As parents, we agonized about whether to accept the recommendations to use medications, gave it a try for a while, but ultimately left the choice to our son. He didn't like the feeling of these medications, so we discontinued them. We tried tutors and other supports, and finally moved him to a private, innovative school, with some limited success. He dropped out, returned, dropped out again, and finally completed high school. We still look back today and shake our heads. He finally hit his stride when he enrolled in an advanced technical program in automotive and diesel mechanics. When given hands-on tasks working with engines, he could focus and learn very effectively. The public schools offered him few of these options.

Our son's problems were related to some of the other practices that Mercogliano critiques. Same-age groupings, for example, are based on an unfounded expectation that all children of a similar physical age will be ready to learn the same material in the same way at the same age. Public school teachers must teach large classes of children with wildly different skills, some from chaotic homes, ill-prepared academically, and ill-equipped socially to work cooperatively with others. Teachers are under increasing pressure to shape their teaching toward the narrow testing requirements of the Bush administration's No Child Left Behind Act. These pressures mean teachers have little time to individualize work for students.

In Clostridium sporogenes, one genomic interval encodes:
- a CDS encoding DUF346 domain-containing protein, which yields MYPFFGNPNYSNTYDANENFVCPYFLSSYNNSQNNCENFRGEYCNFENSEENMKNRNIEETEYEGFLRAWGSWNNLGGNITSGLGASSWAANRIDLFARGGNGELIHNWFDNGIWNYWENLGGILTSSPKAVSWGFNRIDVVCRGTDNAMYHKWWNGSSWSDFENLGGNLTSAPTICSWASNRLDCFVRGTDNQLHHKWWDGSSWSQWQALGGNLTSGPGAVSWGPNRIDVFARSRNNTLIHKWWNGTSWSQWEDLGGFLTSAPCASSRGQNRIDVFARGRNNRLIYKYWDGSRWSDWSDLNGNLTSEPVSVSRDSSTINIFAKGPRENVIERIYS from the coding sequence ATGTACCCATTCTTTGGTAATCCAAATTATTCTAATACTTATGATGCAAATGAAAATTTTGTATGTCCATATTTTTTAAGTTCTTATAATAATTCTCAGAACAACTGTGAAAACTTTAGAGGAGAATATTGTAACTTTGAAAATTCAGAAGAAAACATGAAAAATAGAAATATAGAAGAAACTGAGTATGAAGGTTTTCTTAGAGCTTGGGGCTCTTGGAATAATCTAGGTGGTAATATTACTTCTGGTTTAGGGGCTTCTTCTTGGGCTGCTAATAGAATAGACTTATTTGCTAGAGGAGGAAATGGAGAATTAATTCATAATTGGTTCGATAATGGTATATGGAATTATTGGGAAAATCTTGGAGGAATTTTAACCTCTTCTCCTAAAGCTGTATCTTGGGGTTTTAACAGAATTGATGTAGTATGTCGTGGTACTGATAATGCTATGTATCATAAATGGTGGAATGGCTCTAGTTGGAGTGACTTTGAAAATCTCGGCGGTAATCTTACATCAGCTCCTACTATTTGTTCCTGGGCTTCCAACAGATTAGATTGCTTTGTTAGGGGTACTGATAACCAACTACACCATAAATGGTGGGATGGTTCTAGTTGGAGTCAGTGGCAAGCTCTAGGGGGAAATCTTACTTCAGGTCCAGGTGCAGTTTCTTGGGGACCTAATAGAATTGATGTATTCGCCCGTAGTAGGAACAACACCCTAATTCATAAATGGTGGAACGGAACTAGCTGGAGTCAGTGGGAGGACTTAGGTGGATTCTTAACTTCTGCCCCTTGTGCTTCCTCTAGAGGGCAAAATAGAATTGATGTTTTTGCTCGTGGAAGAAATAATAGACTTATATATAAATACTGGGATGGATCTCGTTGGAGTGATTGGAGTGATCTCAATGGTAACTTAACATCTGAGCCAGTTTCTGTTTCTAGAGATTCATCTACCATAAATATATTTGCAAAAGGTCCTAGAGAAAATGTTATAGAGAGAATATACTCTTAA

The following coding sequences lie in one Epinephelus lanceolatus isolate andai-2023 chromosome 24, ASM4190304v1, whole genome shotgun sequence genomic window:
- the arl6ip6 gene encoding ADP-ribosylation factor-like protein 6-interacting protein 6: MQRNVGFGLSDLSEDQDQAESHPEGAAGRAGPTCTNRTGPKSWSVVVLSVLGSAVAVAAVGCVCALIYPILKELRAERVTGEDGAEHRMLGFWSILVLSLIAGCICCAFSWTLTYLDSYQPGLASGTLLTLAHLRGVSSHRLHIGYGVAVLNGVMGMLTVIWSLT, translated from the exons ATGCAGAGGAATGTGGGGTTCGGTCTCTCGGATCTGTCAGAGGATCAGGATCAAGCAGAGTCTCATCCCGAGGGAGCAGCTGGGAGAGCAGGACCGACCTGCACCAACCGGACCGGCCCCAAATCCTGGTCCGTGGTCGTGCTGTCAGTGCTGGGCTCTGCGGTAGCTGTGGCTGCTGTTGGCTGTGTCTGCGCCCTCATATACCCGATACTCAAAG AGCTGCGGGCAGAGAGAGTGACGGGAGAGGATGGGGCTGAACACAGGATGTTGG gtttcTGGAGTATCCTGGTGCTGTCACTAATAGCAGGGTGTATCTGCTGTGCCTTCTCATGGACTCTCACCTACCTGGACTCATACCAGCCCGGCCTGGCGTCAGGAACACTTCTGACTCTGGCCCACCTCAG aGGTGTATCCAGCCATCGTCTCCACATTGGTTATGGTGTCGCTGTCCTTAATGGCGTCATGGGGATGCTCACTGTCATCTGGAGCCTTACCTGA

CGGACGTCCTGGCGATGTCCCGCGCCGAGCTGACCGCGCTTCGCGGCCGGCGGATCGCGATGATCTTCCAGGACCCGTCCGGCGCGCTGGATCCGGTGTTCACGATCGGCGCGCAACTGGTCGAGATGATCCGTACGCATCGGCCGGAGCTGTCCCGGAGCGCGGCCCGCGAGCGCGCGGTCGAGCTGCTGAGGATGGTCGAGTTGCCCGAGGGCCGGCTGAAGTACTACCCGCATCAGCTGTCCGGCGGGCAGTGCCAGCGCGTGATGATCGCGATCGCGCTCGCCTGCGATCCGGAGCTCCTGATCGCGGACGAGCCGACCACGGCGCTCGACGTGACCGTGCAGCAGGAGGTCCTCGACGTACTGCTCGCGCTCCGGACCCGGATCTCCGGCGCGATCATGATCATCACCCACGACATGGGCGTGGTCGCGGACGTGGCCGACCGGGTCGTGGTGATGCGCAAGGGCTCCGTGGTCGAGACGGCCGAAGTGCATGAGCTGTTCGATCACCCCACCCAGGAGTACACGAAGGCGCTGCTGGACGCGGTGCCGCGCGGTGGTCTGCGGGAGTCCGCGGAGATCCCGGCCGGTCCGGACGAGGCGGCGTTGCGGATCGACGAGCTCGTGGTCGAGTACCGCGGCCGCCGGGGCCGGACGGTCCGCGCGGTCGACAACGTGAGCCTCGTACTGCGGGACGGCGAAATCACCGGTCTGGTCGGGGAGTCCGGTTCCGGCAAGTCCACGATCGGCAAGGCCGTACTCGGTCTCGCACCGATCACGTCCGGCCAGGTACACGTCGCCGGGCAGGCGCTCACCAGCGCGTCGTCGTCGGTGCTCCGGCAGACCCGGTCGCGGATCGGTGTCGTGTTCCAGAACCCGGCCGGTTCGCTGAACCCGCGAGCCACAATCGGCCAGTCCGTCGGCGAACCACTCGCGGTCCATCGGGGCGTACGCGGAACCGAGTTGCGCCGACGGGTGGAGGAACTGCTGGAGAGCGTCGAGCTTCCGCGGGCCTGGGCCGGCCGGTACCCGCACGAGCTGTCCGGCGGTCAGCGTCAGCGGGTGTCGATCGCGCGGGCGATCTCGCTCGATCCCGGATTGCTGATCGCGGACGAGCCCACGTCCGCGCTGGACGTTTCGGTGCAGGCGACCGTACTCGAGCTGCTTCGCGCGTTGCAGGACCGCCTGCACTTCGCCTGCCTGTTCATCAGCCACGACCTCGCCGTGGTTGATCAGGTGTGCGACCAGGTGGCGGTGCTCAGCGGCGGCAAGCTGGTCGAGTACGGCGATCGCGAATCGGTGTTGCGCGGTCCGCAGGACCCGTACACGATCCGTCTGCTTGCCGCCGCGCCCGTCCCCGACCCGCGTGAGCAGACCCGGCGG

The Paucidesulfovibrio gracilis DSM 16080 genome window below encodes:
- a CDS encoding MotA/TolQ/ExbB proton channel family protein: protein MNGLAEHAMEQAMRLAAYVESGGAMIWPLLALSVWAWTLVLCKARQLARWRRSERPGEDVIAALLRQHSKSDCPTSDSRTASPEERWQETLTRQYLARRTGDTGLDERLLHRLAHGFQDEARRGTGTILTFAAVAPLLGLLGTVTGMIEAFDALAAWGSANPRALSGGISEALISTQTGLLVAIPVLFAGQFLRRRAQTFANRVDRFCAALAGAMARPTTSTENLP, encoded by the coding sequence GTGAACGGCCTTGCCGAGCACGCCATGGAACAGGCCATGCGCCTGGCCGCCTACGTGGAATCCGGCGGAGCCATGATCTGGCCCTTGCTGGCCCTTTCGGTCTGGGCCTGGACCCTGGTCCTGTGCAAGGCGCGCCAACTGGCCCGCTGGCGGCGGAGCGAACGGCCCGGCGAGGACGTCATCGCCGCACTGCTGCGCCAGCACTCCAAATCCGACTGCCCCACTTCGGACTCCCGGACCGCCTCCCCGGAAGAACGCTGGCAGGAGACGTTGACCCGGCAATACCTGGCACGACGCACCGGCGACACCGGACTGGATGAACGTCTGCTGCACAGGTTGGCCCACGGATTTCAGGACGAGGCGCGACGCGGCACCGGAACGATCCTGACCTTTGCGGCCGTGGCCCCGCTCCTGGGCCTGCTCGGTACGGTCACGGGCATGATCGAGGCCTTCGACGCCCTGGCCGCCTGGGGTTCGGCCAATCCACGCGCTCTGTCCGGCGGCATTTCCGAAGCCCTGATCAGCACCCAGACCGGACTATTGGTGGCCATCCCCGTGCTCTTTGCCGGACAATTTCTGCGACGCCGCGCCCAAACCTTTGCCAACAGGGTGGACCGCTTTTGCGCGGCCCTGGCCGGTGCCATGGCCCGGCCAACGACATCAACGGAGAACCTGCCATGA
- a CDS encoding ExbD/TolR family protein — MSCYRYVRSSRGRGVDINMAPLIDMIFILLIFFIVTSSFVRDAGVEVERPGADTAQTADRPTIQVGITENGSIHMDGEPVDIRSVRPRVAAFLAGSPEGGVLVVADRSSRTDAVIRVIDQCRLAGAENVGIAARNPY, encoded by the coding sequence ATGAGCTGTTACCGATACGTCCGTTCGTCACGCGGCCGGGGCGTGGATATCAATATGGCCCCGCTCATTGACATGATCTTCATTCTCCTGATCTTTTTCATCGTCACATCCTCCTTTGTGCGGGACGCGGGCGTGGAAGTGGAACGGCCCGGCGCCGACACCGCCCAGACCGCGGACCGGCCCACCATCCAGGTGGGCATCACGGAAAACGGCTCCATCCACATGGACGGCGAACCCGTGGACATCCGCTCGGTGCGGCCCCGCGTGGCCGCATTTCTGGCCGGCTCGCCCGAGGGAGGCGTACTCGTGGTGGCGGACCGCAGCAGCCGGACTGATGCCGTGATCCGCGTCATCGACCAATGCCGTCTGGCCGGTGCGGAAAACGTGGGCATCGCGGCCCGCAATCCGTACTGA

Unlike these teachers, Mercogliano has worked for 30 years in an innovative environment with plenty of support. He has taught for thirty years at the Free School, an alternative school in Albany, New York, that enrolls fifty students each year—preschool to eighth grade. The school's philosophy is that learning should start when the child is ready. Students are given a remarkable amount of freedom to set their own learning goals and choose the methods they might use to accomplish these goals, as long as they also take responsibility for following the few, but important, school rules.